Andy Dunsire was a long term employee of Airwork Services in Salalah but who maintained a wide portfolio of interests outside of his day job. Andy died on 30th September 2021.
He is principally remembered for his photography, about which more to follow, but had a broad interest in a number of scientific disciplines. He spent a great deal of time, for instance, exploring the sink hole and flooded caves at Tawi Atair and in the early 80s a new species of fish, Garra Dunsirei, discovered in the caves was named after him.
Alan Abbott, who has also recently passed away (see separate report) commented:
Andy Dunsire was one of the Airwork Ltd (Bournemouth) support staff based at Salalah whose official role involved the servicing of SOAF aircraft. However he also eventually acquired another unofficial role which greatly helped the war effort. This began because Andy was a very low key, self-effacing yet amiable character who was quite happy paddling his own canoe through life, seemingly without any great ambitions or goals. His great passion was photography, and he came to everyone's notice as being very good at it, especially when his photos were taken in-flight from SOAF aircraft.
As Brigade Intelligence Officer I was always on the lookout for any way of acquiring more information about what the adoo were doing just across the border in PDRY. So, i sought Andy out and asked if he would be willing to turn his camera towards the PDRY the next time that he was doing a job for SAF anywhere in the vicinity.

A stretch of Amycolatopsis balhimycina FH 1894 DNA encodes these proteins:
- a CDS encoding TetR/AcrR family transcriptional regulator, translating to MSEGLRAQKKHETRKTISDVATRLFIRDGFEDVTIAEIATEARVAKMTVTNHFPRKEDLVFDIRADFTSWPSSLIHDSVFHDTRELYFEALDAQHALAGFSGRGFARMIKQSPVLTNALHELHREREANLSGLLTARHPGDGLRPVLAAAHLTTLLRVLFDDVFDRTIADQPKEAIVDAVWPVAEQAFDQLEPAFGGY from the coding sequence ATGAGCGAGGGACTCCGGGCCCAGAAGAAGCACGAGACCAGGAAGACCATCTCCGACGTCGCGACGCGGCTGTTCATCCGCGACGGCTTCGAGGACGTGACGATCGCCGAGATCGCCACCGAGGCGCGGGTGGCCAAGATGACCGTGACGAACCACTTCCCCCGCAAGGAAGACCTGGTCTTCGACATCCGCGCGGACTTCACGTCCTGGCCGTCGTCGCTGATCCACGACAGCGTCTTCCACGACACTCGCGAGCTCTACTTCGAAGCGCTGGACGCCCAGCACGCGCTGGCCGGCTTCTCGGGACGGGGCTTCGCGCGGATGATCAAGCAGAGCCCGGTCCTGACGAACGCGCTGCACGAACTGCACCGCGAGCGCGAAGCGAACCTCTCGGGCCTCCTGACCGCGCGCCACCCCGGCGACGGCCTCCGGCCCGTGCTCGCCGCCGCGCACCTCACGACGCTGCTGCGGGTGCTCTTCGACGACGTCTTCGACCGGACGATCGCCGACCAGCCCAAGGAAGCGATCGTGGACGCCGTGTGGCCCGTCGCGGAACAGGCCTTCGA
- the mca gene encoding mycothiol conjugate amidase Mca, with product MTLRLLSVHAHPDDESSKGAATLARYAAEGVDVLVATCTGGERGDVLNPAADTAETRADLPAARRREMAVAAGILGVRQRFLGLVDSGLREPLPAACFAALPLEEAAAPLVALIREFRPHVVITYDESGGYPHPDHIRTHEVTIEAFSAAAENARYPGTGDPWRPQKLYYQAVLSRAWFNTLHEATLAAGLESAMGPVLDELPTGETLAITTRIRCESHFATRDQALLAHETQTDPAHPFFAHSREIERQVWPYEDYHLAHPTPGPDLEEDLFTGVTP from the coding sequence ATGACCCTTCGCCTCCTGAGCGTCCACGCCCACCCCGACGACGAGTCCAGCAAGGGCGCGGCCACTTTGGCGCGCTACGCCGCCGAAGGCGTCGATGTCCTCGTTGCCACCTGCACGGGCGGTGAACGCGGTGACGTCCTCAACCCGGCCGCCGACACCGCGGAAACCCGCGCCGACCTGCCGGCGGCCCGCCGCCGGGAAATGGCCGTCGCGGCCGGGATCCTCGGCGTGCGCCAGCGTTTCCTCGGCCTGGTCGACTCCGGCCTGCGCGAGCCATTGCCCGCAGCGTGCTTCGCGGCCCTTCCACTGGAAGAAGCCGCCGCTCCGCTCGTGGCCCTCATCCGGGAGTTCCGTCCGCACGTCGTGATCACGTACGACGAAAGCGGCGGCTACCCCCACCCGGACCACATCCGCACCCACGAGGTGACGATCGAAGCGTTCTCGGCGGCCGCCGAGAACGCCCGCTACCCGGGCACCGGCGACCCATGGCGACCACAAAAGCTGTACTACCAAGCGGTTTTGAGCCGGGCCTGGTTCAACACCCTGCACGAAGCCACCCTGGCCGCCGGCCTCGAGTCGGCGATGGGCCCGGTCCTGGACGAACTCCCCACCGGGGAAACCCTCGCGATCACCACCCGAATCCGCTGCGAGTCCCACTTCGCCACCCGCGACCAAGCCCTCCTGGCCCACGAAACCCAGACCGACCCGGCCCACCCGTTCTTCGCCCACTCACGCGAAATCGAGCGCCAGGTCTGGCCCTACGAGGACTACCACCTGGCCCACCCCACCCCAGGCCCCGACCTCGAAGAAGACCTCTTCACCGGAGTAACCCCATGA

At that point we had an interesting discussion. I was at pains to reassure him that no retasking of aircraft would be involved, and that HMG's rules about not overflying the border area would always be strictly adhered to. Andy, on the other hand, was more concerned with trying to assess how much this extra work might disrupt his planned next artistic portfolio.
However, being the affable chap that he was, he agreed to "to give it a go". There then followed an intermittent but very helpful stream of aerial photos. These culminated in some superb photos of the huge 130mm artillery pieces used by the PDRY for the cross-border shelling of Sarfait during Autumn 1975.
In his shy and modest way, Andy would be amused to think that he might have made a small but noteworthy contribution to winning the war. But he did, and it deserves to be remembered.